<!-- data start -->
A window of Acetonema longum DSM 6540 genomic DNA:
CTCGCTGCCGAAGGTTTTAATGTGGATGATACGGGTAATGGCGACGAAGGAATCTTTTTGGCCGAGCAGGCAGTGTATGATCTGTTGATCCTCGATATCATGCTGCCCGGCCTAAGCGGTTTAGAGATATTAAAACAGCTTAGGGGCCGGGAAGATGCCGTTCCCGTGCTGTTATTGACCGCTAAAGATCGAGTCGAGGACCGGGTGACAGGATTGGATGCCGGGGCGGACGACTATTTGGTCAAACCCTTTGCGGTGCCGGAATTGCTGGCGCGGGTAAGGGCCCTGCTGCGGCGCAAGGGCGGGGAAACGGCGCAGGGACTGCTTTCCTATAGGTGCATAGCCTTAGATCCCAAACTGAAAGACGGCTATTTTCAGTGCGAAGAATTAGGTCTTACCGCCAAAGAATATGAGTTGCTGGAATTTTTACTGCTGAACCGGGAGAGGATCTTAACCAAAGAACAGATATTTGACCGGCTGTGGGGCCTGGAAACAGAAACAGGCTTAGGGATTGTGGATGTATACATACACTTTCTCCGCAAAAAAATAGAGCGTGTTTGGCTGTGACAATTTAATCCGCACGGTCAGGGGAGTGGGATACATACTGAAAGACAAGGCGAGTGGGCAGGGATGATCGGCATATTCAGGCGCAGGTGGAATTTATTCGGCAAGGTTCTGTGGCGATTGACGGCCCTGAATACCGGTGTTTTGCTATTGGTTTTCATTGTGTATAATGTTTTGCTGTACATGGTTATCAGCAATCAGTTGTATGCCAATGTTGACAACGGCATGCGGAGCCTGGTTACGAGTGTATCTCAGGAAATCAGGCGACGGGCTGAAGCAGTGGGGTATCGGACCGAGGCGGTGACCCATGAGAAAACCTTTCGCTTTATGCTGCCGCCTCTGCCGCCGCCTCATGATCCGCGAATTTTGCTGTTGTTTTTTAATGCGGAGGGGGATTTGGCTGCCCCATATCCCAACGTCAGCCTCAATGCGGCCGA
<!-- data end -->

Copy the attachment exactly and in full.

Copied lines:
A window of Acetonema longum DSM 6540 genomic DNA:
CTCGCTGCCGAAGGTTTTAATGTGGATGATACGGGTAATGGCGACGAAGGAATCTTTTTGGCCGAGCAGGCAGTGTATGATCTGTTGATCCTCGATATCATGCTGCCCGGCCTAAGCGGTTTAGAGATATTAAAACAGCTTAGGGGCCGGGAAGATGCCGTTCCCGTGCTGTTATTGACCGCTAAAGATCGAGTCGAGGACCGGGTGACAGGATTGGATGCCGGGGCGGACGACTATTTGGTCAAACCCTTTGCGGTGCCGGAATTGCTGGCGCGGGTAAGGGCCCTGCTGCGGCGCAAGGGCGGGGAAACGGCGCAGGGACTGCTTTCCTATAGGTGCATAGCCTTAGATCCCAAACTGAAAGACGGCTATTTTCAGTGCGAAGAATTAGGTCTTACCGCCAAAGAATATGAGTTGCTGGAATTTTTACTGCTGAACCGGGAGAGGATCTTAACCAAAGAACAGATATTTGACCGGCTGTGGGGCCTGGAAACAGAAACAGGCTTAGGGATTGTGGATGTATACATACACTTTCTCCGCAAAAAAATAGAGCGTGTTTGGCTGTGACAATTTAATCCGCACGGTCAGGGGAGTGGGATACATACTGAAAGACAAGGCGAGTGGGCAGGGATGATCGGCATATTCAGGCGCAGGTGGAATTTATTCGGCAAGGTTCTGTGGCGATTGACGGCCCTGAATACCGGTGTTTTGCTATTGGTTTTCATTGTGTATAATGTTTTGCTGTACATGGTTATCAGCAATCAGTTGTATGCCAATGTTGACAACGGCATGCGGAGCCTGGTTACGAGTGTATCTCAGGAAATCAGGCGACGGGCTGAAGCAGTGGGGTATCGGACCGAGGCGGTGACCCATGAGAAAACCTTTCGCTTTATGCTGCCGCCTCTGCCGCCGCCTCATGATCCGCGAATTTTGCTGTTGTTTTTTAATGCGGAGGGGGATTTGGCTGCCCCATATCCCAACGTCAGCCTCAATGCGGCCGA